Monday, Oct 27, 2008
Less than three weeks after the Federal Reserve’s emergency interest-rate reduction was, in the words of its vice chairman, “overwhelmed” by the collapse of financial markets, Ben S. Bernanke is about to try again.
The outlook has worsened since the Fed last acted on Oct. 8, and analysts now say the economy may shrink more than 2 percent in the final quarter of 2008, its steepest decline in at least 18 years. “We’re heading south big-time,” says Lyle Gramley, a former Fed governor who is now senior economic adviser at Stanford Group Co. in Washington.
As a result, Fed Chairman Bernanke and his colleagues may eventually have to drive the benchmark overnight rate close to zero to resuscitate the economy. The next installment comes Oct. 29 when, says Gramley, “the Fed is going to cut rates a half percentage point.”
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That would reduce the central bank’s target for the federal funds rate, which commercial banks charge each other for overnight loans, to 1 percent. The official rate hasn’t been that low since 2004, and has never been lower since the Fed began trying to control it in the late 1980s. More cuts may follow if the economy doesn’t recover.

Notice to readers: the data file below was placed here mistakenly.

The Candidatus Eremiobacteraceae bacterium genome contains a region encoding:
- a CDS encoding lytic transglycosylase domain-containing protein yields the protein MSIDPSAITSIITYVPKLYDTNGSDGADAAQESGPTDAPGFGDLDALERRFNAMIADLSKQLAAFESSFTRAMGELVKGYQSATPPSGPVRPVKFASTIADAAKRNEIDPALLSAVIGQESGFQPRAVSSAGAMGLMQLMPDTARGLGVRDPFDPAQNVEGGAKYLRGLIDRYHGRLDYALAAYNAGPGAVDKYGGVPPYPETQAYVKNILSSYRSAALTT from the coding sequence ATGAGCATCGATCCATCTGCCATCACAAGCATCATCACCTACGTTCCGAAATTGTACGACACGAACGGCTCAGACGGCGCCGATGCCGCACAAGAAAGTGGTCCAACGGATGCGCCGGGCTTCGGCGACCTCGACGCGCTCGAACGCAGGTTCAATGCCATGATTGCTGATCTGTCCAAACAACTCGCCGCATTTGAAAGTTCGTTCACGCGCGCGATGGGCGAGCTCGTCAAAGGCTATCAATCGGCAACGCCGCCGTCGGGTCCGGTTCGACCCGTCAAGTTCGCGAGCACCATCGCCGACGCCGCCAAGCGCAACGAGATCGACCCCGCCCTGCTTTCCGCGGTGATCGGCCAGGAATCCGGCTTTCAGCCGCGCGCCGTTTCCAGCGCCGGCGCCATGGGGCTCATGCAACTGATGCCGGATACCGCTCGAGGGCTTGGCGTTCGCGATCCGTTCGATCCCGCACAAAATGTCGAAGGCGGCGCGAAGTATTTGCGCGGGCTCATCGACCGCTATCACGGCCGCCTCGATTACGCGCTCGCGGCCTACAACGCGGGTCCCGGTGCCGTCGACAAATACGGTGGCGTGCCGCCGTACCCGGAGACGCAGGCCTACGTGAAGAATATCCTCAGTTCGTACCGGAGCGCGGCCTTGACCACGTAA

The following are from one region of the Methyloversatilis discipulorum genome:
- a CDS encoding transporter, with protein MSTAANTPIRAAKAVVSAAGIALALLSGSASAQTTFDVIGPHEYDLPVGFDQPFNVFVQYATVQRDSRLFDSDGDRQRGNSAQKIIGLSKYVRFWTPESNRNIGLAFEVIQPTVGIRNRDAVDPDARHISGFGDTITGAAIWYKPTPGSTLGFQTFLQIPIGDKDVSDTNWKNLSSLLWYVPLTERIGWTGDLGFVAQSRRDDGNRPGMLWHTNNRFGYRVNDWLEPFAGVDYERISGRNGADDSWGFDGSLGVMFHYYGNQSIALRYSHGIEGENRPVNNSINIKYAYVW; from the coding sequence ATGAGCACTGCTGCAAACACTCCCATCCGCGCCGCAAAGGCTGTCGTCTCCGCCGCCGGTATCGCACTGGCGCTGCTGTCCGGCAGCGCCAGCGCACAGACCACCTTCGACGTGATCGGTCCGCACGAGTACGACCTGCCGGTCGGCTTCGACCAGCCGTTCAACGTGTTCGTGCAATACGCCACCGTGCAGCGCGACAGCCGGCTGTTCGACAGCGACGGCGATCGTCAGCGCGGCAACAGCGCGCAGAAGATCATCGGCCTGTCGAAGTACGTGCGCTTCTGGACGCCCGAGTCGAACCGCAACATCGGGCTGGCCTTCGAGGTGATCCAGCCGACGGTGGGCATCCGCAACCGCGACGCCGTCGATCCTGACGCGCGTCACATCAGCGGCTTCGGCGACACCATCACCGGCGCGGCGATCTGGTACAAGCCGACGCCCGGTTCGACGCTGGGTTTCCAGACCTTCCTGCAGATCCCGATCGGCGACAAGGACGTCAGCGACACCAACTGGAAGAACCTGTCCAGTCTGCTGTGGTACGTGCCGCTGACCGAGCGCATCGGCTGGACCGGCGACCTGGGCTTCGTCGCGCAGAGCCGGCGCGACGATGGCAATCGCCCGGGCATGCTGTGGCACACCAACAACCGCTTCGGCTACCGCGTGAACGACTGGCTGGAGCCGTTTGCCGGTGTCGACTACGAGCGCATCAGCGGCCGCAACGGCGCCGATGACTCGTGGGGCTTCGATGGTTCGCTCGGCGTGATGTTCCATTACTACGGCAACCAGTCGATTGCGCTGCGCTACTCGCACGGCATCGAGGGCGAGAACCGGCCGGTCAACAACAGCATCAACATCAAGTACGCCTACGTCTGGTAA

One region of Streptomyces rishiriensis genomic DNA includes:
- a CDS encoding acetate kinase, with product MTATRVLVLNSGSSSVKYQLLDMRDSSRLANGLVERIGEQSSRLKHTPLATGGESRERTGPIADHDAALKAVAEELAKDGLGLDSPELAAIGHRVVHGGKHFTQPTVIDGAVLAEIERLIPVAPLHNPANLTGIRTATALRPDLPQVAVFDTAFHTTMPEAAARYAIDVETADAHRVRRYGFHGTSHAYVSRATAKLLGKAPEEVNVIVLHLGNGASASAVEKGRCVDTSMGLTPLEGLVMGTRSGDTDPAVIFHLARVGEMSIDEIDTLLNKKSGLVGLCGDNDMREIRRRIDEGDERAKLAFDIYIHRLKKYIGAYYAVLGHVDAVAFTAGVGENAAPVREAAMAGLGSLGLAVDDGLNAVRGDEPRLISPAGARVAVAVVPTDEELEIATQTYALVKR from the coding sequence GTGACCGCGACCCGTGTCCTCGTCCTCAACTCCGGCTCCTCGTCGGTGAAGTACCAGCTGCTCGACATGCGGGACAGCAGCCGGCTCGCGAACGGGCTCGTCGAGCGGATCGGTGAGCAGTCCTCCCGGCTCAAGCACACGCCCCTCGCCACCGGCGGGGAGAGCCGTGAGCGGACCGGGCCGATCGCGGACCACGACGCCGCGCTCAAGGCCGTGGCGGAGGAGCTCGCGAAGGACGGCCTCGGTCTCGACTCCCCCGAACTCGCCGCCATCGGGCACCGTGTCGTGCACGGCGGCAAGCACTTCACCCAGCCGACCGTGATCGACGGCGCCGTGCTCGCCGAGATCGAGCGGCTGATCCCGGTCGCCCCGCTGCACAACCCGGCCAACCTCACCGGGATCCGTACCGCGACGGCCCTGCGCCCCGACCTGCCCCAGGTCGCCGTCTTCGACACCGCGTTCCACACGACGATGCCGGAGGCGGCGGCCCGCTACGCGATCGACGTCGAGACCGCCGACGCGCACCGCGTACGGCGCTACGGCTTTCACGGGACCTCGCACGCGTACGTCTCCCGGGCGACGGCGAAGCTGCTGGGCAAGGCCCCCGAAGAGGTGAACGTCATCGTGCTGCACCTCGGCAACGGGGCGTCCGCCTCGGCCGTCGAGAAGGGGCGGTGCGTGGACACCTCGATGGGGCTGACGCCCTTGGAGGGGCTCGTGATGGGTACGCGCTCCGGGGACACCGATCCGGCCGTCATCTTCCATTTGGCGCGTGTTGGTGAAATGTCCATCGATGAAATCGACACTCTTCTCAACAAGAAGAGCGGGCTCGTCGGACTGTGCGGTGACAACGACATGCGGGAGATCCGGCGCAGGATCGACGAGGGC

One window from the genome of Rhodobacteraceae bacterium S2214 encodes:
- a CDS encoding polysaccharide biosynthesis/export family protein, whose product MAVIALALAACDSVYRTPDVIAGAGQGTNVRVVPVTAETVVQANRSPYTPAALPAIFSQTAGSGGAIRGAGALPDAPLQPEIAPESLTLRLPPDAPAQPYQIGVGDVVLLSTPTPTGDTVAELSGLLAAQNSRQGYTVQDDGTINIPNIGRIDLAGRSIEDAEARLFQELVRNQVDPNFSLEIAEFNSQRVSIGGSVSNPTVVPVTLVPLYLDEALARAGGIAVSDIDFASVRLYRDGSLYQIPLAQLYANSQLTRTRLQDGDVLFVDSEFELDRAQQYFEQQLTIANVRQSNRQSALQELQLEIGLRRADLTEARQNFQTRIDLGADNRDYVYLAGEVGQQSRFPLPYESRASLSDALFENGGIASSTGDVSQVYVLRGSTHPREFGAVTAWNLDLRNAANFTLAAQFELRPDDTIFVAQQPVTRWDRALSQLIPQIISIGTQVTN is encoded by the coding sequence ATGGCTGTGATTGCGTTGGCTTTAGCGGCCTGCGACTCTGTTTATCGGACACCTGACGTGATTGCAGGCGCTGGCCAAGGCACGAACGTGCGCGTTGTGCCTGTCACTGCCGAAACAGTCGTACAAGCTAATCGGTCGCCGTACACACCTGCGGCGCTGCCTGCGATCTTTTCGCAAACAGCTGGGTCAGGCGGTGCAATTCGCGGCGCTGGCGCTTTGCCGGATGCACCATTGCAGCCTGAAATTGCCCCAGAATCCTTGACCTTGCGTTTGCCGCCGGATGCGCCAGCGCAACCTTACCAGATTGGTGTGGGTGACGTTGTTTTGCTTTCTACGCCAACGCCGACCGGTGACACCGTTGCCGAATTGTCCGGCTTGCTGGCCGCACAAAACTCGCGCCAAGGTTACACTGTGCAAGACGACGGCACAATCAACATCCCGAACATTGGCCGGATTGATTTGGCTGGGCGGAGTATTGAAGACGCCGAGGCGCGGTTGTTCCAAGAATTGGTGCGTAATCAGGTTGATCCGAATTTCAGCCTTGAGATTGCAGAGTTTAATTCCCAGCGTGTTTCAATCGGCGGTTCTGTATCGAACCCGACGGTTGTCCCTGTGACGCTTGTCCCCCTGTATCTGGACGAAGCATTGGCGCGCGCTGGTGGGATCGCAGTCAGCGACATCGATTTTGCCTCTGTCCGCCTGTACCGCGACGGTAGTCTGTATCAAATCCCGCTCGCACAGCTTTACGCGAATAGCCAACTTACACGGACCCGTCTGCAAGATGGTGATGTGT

Bernanke, 54, and his colleagues are carrying out what Vincent Reinhart, former Fed director of monetary affairs, calls a “great monetary experiment” in attacking the financial crisis — and the credit crunch it spawned — on three fronts: lower rates, increased liquidity and purchases of assets that banks and investors don’t want.
- A d v e r t i s e m e n t
A Worsening Economy
So far, they’ve had limited success in turning things around. In fact, the economy looks to be worsening and may shrink at an annual rate of 2.2 percent this quarter, based on the median of forecasts from 11 top economists in the last two weeks. That would come after a likely 0.5 percent contraction in the third quarter and would be the biggest decline since the fourth quarter of 1990, when the economy shrank by 3 percent.